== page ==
Emerald Connection, April 1, 2024

By: Lizzy Brodsky

River trout? Yes! Smoked venison? Yum! Tart berries, tree nuts? Definitely! Pine needle tea? Sure! Turtle eggs? Uhh… maybe.

Curating an authentically wilderness menu of would-be foraged foods that also sounded delicious was tricky but fun for the fifth graders. The result, however, turned out to be a delicious array of salmon, quail eggs, berries, onion soup, greens, honey, and raspberry tea!

To celebrate the end of a novel studies unit about characters who had to survive in the wilderness, our class prepared a feast of foods. They chose foods that shadowed what the characters might have eaten. Students then shared these foods and described how they connected to their novels with parents and grandparents.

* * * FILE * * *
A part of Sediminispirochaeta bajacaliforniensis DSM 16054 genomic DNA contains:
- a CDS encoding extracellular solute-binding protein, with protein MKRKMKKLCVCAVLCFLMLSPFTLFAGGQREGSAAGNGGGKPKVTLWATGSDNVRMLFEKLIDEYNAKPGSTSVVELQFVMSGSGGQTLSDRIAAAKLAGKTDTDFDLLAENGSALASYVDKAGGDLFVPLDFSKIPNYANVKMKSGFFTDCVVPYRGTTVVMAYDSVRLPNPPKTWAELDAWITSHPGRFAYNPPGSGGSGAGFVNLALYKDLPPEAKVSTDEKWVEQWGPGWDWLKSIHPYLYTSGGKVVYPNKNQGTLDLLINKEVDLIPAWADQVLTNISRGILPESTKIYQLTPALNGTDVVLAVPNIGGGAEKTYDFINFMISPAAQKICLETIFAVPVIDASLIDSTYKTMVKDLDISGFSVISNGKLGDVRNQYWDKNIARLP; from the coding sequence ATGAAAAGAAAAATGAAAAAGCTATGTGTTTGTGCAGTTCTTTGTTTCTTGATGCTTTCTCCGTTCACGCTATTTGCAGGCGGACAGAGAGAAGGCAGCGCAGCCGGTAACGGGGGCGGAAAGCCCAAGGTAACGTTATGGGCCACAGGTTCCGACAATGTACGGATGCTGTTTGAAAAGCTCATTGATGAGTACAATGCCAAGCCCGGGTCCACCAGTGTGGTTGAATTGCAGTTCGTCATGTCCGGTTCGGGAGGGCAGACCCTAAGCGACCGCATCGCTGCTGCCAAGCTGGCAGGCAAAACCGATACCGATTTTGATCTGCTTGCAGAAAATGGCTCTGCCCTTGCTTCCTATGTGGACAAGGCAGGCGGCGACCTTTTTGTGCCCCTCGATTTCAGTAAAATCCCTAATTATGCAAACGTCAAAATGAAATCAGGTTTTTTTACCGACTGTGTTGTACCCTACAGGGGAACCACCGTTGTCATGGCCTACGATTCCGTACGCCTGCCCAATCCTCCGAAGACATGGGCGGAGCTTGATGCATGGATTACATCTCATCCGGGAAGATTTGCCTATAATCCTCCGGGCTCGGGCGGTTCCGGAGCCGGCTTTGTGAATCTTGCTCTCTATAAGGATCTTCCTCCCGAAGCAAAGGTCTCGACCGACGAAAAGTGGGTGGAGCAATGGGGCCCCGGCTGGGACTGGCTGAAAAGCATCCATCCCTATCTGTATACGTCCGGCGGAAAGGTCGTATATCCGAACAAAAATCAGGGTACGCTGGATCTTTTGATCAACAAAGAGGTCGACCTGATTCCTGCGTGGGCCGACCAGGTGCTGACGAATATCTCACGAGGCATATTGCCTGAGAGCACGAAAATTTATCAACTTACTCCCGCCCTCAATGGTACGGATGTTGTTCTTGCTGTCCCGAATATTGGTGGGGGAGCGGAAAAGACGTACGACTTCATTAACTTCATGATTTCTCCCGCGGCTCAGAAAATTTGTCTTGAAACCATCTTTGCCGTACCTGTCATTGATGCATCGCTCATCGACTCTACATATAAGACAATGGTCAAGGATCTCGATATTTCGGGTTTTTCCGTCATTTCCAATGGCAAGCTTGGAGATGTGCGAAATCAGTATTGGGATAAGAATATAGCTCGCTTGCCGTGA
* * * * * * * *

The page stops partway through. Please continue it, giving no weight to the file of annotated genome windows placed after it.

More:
During our feast, students also presented from the survival guides, postcards, or even survival instructional video casts they wrote or produced. Pages were flush with details about finding twigs or old bird nests to help build a fire, how to collect honey by lulling the bees to sleep with smoke, and how to aim to spear a fish by accounting for refracted light in water. Some students even learned about treating wounds with honey because it has antibacterial qualities!

The students fully explored the way that literature can bring us into a character’s world, map us through forests and through emotions, while also teaching us practical skills. Our takeaway themes included realizing how critical learning to adapt is and how to analyze mistakes in order to grow and learn from them. These life skills the students decided were actually the most important survival skills of all!


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